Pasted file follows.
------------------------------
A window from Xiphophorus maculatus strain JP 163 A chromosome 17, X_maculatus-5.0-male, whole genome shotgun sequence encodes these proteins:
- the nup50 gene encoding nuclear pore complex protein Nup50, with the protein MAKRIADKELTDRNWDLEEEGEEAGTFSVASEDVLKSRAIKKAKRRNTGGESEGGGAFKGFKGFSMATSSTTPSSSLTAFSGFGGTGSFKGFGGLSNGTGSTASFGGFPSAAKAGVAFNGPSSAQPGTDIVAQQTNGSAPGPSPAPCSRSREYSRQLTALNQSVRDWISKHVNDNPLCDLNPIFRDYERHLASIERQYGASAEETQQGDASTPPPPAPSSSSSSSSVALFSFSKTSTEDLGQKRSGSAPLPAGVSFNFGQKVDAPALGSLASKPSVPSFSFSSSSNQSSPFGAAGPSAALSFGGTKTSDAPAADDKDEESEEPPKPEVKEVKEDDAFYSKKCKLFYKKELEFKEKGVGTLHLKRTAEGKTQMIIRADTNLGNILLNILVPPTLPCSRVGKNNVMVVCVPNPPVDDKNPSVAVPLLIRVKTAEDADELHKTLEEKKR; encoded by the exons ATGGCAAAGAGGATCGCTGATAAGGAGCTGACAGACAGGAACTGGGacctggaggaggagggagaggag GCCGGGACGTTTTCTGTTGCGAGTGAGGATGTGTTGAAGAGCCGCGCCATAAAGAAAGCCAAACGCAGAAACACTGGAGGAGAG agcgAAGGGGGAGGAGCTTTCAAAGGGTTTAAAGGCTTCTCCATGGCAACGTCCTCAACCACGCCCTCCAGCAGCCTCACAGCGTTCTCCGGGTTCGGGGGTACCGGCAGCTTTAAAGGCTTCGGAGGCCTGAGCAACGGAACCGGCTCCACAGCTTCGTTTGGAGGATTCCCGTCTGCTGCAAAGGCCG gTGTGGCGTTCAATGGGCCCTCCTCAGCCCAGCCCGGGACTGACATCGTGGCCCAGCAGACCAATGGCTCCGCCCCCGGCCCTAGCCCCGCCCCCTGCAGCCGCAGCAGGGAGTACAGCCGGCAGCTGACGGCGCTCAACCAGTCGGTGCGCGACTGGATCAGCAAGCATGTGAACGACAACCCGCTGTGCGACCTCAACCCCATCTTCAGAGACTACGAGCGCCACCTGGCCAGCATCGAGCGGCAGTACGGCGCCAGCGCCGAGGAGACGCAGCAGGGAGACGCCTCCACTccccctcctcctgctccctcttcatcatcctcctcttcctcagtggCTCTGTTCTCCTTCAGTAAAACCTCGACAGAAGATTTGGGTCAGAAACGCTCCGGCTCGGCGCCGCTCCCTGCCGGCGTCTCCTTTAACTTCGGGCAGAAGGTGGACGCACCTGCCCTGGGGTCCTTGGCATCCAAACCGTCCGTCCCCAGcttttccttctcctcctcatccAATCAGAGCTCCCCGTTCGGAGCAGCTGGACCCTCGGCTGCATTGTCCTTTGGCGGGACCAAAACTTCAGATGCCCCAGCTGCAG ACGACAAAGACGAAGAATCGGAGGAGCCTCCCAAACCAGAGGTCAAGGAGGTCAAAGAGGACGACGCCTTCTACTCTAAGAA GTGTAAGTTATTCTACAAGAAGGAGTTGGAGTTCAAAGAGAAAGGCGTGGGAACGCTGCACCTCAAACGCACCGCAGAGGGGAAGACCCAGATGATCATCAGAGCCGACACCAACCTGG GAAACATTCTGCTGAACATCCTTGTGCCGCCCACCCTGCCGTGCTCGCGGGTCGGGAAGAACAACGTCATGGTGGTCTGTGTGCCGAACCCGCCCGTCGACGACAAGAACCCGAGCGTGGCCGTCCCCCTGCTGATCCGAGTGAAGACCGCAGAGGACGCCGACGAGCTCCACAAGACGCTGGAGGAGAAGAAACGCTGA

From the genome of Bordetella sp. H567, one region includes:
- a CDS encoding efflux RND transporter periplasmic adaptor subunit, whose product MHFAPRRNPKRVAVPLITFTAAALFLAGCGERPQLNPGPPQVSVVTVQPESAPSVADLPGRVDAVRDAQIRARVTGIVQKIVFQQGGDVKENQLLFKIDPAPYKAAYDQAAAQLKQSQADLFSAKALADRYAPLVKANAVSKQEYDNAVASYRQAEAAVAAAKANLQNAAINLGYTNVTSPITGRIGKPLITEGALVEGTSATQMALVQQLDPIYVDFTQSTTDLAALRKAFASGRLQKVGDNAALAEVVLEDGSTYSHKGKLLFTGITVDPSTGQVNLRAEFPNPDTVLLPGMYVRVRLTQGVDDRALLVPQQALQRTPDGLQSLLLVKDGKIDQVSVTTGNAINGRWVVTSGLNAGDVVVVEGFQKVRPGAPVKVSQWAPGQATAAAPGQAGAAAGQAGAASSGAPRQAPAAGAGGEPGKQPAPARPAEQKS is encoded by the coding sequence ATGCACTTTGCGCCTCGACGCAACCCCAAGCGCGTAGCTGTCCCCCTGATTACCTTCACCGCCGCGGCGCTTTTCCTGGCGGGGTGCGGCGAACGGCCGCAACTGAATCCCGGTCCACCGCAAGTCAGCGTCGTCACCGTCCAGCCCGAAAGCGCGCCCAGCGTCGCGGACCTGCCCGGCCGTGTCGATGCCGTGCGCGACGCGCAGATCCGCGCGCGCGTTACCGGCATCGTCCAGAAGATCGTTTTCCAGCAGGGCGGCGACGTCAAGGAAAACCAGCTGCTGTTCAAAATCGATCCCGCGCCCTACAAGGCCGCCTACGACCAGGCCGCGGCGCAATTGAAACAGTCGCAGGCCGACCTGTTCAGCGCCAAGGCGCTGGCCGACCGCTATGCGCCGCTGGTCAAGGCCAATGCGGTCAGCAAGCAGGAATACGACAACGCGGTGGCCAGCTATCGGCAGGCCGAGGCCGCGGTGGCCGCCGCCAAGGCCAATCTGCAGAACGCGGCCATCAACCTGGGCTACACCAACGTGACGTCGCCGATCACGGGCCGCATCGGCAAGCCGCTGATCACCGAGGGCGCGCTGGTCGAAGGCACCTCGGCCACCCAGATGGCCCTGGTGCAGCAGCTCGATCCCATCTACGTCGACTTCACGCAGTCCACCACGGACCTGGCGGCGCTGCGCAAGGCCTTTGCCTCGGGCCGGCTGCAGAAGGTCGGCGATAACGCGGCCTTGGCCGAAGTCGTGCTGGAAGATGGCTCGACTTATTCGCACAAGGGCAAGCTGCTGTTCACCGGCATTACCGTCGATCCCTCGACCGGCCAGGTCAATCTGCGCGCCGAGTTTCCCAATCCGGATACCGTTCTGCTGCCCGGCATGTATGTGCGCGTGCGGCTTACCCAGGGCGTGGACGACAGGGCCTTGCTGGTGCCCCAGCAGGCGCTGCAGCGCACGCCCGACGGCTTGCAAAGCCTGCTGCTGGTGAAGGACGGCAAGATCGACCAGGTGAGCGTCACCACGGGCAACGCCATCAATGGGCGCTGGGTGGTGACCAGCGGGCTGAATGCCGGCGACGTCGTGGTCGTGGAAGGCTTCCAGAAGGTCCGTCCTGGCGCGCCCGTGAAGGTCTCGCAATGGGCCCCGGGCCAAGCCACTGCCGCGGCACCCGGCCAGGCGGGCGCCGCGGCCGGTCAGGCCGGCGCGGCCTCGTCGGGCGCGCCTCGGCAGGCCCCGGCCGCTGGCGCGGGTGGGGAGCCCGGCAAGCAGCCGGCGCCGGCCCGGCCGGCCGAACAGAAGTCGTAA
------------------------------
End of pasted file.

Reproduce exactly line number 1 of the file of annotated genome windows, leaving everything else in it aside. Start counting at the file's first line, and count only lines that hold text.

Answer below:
A window from Xiphophorus maculatus strain JP 163 A chromosome 17, X_maculatus-5.0-male, whole genome shotgun sequence encodes these proteins: